Obviously, venturing away from the construct that made Brüno and Borat as successful as they were is a risky gambit for Sacha Baron Cohen, especially considering how poorly (as co-writer/star) his first foray into the realm of scripted comedy went in the form of Ali G Indahouse. While The Dictator is certainly uneven at times, it is certainly a more successful film than his first scripted flick. Some of the film's success could likely be owing to the extra creative talent that was brought in on this project. Larry Charles, director of Cohen's last two star-vehicles, uses his connections to Curb Your Enthusiasm and Seinfeld to enlist the talents of Alec Berg, David Mandel, and Jeff Schaffer, all of whose curricula vitae include writing and/or producer credits on both programs (Schaffer is also the co-creator of The League). While The Dictator is far from a tautly told story, the comedic chops of those writers--and obviously Cohen's as well--shine brightly.
More importantly, the film is quite funny. There is plenty of incisive satire to accompany the absurd and offensive (I mean this in a positive way) brand of humor on display. While the scenes at the co-op might not all work, the setting does certainly provide an environment rife with opportunities to poke fun at the over-sensitive and impractical left. Every time Aladeen crosses paths with any ethnic group, the offensive and ignorant comments that come out of his mouth are shocking and hilarious. And that is exactly what one with any familiarity with Cohen's past works should expect. The Dictator gives the viewer mostly what is expected. This is neither exceedingly good nor bad. It delivers what one would hope it would while never exactly surprising at any turn.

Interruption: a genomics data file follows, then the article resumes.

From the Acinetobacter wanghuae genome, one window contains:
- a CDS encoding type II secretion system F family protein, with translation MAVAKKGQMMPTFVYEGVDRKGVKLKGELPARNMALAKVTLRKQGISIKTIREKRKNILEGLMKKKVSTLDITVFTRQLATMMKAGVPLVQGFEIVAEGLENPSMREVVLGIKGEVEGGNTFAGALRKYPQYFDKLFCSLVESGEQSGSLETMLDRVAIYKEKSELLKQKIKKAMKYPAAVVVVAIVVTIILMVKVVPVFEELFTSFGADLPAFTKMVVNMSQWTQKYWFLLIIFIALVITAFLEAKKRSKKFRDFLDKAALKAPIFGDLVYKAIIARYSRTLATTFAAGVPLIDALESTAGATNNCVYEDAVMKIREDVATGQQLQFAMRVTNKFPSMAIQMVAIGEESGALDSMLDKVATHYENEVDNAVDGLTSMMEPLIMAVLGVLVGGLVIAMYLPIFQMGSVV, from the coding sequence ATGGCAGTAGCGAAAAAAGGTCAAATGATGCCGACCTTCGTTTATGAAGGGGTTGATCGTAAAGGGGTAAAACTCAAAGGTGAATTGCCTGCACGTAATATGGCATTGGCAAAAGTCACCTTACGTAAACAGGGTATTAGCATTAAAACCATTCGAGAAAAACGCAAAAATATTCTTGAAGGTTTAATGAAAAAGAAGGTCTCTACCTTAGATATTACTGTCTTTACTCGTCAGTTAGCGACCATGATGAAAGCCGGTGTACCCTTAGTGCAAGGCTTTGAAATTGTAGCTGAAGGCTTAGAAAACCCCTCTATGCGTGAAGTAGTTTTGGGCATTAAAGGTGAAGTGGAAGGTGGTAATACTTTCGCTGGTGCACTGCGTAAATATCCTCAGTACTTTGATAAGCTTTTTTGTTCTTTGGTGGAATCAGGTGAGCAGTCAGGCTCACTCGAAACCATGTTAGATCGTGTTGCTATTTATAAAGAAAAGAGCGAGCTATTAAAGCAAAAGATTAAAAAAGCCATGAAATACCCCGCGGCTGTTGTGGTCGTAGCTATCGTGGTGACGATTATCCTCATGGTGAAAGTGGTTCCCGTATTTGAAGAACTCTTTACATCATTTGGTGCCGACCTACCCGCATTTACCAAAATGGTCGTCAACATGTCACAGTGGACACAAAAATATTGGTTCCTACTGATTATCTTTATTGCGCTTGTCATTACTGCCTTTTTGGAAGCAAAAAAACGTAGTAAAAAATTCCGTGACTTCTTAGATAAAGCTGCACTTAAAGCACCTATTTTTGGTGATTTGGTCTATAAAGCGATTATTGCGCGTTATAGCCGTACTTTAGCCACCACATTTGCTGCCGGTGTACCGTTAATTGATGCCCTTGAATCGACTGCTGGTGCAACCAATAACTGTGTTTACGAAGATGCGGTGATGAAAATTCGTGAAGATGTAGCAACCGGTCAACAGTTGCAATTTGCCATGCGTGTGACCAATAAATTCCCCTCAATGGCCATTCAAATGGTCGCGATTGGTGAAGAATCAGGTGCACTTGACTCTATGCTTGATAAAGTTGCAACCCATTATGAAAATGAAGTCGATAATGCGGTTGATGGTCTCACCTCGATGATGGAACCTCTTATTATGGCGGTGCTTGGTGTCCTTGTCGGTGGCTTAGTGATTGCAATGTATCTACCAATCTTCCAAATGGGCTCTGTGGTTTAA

It is what it is, but at least The Dictator doesn't pull any punches.